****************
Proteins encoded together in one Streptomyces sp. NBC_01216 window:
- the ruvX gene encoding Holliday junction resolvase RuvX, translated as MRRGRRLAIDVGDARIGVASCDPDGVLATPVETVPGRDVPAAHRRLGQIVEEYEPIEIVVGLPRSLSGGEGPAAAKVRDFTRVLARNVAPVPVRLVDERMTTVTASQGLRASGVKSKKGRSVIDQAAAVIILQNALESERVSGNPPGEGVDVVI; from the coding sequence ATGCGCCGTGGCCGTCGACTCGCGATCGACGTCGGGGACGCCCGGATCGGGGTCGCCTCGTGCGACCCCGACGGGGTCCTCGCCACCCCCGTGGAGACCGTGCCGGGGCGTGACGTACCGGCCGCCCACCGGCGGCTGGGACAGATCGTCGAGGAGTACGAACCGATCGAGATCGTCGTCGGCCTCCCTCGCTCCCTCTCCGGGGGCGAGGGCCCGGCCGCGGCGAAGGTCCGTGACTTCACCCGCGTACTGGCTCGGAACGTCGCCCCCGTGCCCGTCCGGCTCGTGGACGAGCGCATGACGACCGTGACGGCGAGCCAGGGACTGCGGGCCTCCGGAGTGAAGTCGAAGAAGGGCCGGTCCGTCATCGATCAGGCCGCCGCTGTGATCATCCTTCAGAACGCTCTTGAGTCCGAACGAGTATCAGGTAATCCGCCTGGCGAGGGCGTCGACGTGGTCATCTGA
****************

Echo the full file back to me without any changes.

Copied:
Proteins encoded together in one Streptomyces sp. NBC_01216 window:
- the ruvX gene encoding Holliday junction resolvase RuvX, translated as MRRGRRLAIDVGDARIGVASCDPDGVLATPVETVPGRDVPAAHRRLGQIVEEYEPIEIVVGLPRSLSGGEGPAAAKVRDFTRVLARNVAPVPVRLVDERMTTVTASQGLRASGVKSKKGRSVIDQAAAVIILQNALESERVSGNPPGEGVDVVI; from the coding sequence ATGCGCCGTGGCCGTCGACTCGCGATCGACGTCGGGGACGCCCGGATCGGGGTCGCCTCGTGCGACCCCGACGGGGTCCTCGCCACCCCCGTGGAGACCGTGCCGGGGCGTGACGTACCGGCCGCCCACCGGCGGCTGGGACAGATCGTCGAGGAGTACGAACCGATCGAGATCGTCGTCGGCCTCCCTCGCTCCCTCTCCGGGGGCGAGGGCCCGGCCGCGGCGAAGGTCCGTGACTTCACCCGCGTACTGGCTCGGAACGTCGCCCCCGTGCCCGTCCGGCTCGTGGACGAGCGCATGACGACCGTGACGGCGAGCCAGGGACTGCGGGCCTCCGGAGTGAAGTCGAAGAAGGGCCGGTCCGTCATCGATCAGGCCGCCGCTGTGATCATCCTTCAGAACGCTCTTGAGTCCGAACGAGTATCAGGTAATCCGCCTGGCGAGGGCGTCGACGTGGTCATCTGA